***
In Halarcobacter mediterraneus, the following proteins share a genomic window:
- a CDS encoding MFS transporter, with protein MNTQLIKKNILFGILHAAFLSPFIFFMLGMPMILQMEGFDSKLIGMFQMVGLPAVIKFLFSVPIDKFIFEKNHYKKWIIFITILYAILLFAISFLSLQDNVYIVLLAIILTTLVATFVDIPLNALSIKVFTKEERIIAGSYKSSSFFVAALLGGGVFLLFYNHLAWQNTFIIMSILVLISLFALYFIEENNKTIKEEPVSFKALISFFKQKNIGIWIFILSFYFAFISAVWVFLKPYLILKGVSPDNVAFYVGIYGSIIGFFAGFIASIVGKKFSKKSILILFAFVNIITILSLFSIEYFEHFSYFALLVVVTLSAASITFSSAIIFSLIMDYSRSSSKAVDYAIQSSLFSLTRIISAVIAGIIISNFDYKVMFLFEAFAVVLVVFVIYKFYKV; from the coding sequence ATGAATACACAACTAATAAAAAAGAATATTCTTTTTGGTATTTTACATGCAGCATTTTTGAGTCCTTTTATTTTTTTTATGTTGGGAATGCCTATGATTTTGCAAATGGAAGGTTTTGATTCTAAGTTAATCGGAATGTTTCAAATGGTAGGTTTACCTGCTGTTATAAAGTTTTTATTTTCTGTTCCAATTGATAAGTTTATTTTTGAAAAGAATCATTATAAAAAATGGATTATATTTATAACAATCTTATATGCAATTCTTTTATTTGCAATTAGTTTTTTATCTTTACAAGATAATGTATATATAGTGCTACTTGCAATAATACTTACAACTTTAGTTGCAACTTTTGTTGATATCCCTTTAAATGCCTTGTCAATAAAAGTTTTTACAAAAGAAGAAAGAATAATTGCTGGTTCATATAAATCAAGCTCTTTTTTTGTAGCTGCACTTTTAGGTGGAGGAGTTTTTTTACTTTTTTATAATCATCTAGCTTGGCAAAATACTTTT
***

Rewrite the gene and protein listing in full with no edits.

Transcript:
In Halarcobacter mediterraneus, the following proteins share a genomic window:
- a CDS encoding MFS transporter, with protein MNTQLIKKNILFGILHAAFLSPFIFFMLGMPMILQMEGFDSKLIGMFQMVGLPAVIKFLFSVPIDKFIFEKNHYKKWIIFITILYAILLFAISFLSLQDNVYIVLLAIILTTLVATFVDIPLNALSIKVFTKEERIIAGSYKSSSFFVAALLGGGVFLLFYNHLAWQNTFIIMSILVLISLFALYFIEENNKTIKEEPVSFKALISFFKQKNIGIWIFILSFYFAFISAVWVFLKPYLILKGVSPDNVAFYVGIYGSIIGFFAGFIASIVGKKFSKKSILILFAFVNIITILSLFSIEYFEHFSYFALLVVVTLSAASITFSSAIIFSLIMDYSRSSSKAVDYAIQSSLFSLTRIISAVIAGIIISNFDYKVMFLFEAFAVVLVVFVIYKFYKV; from the coding sequence ATGAATACACAACTAATAAAAAAGAATATTCTTTTTGGTATTTTACATGCAGCATTTTTGAGTCCTTTTATTTTTTTTATGTTGGGAATGCCTATGATTTTGCAAATGGAAGGTTTTGATTCTAAGTTAATCGGAATGTTTCAAATGGTAGGTTTACCTGCTGTTATAAAGTTTTTATTTTCTGTTCCAATTGATAAGTTTATTTTTGAAAAGAATCATTATAAAAAATGGATTATATTTATAACAATCTTATATGCAATTCTTTTATTTGCAATTAGTTTTTTATCTTTACAAGATAATGTATATATAGTGCTACTTGCAATAATACTTACAACTTTAGTTGCAACTTTTGTTGATATCCCTTTAAATGCCTTGTCAATAAAAGTTTTTACAAAAGAAGAAAGAATAATTGCTGGTTCATATAAATCAAGCTCTTTTTTTGTAGCTGCACTTTTAGGTGGAGGAGTTTTTTTACTTTTTTATAATCATCTAGCTTGGCAAAATACTTTT